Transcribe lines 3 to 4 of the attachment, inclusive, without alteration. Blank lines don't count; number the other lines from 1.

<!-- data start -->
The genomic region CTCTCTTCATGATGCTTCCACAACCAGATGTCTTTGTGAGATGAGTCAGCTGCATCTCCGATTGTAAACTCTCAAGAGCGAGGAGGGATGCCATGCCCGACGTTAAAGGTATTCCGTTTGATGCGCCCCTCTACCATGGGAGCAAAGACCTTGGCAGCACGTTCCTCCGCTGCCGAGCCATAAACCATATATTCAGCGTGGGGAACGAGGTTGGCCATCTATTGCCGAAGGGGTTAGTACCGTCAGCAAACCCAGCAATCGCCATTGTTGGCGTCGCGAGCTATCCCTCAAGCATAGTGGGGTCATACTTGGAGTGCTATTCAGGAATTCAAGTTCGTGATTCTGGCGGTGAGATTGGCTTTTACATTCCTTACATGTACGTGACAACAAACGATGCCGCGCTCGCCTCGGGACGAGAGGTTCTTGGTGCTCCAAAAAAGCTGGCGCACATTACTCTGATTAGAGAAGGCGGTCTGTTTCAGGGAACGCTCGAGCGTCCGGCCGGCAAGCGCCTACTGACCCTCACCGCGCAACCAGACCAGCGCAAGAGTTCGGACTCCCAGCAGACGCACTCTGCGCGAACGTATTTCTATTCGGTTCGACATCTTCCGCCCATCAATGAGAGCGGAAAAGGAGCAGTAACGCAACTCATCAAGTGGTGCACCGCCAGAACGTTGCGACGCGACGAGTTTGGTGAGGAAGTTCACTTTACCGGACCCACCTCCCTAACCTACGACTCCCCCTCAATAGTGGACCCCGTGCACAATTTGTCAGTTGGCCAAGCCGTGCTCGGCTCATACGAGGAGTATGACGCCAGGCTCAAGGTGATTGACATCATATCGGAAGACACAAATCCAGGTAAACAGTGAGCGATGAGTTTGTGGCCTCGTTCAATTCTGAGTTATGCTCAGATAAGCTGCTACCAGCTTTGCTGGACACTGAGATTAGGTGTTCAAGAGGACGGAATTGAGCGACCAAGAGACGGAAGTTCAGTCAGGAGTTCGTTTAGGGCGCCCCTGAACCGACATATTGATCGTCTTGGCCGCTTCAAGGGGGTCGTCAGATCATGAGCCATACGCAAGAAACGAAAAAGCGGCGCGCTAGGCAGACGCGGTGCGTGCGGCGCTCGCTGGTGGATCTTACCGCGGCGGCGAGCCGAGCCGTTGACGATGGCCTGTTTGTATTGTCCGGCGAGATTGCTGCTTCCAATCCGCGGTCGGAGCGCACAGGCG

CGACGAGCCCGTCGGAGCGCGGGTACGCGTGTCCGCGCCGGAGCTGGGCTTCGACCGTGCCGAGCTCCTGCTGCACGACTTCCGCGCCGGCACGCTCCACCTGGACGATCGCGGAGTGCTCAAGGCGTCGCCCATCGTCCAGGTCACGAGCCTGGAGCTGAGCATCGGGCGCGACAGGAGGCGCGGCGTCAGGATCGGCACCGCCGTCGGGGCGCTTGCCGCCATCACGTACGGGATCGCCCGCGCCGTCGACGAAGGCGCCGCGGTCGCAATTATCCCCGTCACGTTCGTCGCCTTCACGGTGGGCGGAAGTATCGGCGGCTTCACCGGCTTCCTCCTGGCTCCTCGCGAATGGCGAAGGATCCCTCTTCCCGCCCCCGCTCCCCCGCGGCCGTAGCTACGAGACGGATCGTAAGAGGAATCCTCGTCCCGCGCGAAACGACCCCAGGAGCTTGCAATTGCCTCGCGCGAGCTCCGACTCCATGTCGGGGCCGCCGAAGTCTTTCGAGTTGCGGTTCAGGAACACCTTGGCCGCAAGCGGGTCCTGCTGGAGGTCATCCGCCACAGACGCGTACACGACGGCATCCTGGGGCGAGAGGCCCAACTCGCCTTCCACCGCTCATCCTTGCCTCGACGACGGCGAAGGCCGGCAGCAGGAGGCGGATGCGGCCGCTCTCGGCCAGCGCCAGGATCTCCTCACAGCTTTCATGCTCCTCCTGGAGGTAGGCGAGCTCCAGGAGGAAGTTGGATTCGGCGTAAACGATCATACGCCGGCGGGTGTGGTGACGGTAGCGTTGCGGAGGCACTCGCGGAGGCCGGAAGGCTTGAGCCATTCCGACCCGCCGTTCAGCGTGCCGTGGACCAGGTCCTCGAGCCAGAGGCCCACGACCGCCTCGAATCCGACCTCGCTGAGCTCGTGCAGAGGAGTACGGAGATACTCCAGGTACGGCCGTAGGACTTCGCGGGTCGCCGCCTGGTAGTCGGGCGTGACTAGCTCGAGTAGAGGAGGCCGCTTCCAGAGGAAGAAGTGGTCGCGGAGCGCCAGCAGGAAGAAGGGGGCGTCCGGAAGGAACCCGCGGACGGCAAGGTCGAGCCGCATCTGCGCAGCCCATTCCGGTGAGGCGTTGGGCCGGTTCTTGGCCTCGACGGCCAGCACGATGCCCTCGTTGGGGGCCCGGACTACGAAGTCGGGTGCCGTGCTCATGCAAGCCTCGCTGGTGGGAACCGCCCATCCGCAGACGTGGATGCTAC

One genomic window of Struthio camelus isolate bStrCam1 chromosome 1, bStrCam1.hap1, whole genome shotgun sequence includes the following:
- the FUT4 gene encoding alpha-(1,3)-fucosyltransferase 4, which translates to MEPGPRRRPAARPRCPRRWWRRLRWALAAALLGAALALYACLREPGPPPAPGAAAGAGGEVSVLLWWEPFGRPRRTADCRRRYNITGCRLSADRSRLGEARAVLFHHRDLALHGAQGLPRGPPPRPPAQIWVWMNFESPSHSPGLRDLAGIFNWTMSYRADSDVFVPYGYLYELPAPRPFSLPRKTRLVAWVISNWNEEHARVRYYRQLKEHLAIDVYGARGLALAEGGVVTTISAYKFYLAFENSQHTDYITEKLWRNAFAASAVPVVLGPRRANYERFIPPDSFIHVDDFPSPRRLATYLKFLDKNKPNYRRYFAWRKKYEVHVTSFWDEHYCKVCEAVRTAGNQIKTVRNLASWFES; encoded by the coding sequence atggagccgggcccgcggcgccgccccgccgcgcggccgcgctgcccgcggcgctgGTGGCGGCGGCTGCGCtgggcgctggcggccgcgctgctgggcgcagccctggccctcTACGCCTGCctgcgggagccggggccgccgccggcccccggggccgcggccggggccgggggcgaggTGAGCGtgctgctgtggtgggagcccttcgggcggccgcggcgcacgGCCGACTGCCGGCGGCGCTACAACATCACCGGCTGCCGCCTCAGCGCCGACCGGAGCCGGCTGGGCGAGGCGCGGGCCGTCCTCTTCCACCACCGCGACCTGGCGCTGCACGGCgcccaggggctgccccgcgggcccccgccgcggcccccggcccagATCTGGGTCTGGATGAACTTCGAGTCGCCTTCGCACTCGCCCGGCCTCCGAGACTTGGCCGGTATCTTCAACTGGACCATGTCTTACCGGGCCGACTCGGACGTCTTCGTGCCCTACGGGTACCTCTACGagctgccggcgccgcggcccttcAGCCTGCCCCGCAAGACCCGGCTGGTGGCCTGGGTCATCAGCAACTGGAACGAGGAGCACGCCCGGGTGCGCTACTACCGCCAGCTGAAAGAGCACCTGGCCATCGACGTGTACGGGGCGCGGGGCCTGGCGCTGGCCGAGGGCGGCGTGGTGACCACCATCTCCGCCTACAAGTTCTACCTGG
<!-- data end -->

One genomic window of Struthio camelus isolate bStrCam1 chromosome 1, bStrCam1.hap1, whole genome shotgun sequence includes the following:
- the FUT4 gene encoding alpha-(1,3)-fucosyltransferase 4, which translates to MEPGPRRRPAARPRCPRRWWRRLRWALAAALLGAALALYACLREPGPPPAPGAAAGAGGEVSVLLWWEPFGRPRRTADCRRRYNITGCRLSADRSRLGEARAVLFHHRDLALHGAQGLPRGPPPRPPAQIWVWMNFESPSHSPGLRDLAGIFNWTMSYRADSDVFVPYGYLYELPAPRPFSLPRKTRLVAWVISNWNEEHARVRYYRQLKEHLAIDVYGARGLALAEGGVVTTISAYKFYLAFENSQHTDYITEKLWRNAFAASAVPVVLGPRRANYERFIPPDSFIHVDDFPSPRRLATYLKFLDKNKPNYRRYFAWRKKYEVHVTSFWDEHYCKVCEAVRTAGNQIKTVRNLASWFES; encoded by the coding sequence atggagccgggcccgcggcgccgccccgccgcgcggccgcgctgcccgcggcgctgGTGGCGGCGGCTGCGCtgggcgctggcggccgcgctgctgggcgcagccctggccctcTACGCCTGCctgcgggagccggggccgccgccggcccccggggccgcggccggggccgggggcgaggTGAGCGtgctgctgtggtgggagcccttcgggcggccgcggcgcacgGCCGACTGCCGGCGGCGCTACAACATCACCGGCTGCCGCCTCAGCGCCGACCGGAGCCGGCTGGGCGAGGCGCGGGCCGTCCTCTTCCACCACCGCGACCTGGCGCTGCACGGCgcccaggggctgccccgcgggcccccgccgcggcccccggcccagATCTGGGTCTGGATGAACTTCGAGTCGCCTTCGCACTCGCCCGGCCTCCGAGACTTGGCCGGTATCTTCAACTGGACCATGTCTTACCGGGCCGACTCGGACGTCTTCGTGCCCTACGGGTACCTCTACGagctgccggcgccgcggcccttcAGCCTGCCCCGCAAGACCCGGCTGGTGGCCTGGGTCATCAGCAACTGGAACGAGGAGCACGCCCGGGTGCGCTACTACCGCCAGCTGAAAGAGCACCTGGCCATCGACGTGTACGGGGCGCGGGGCCTGGCGCTGGCCGAGGGCGGCGTGGTGACCACCATCTCCGCCTACAAGTTCTACCTGG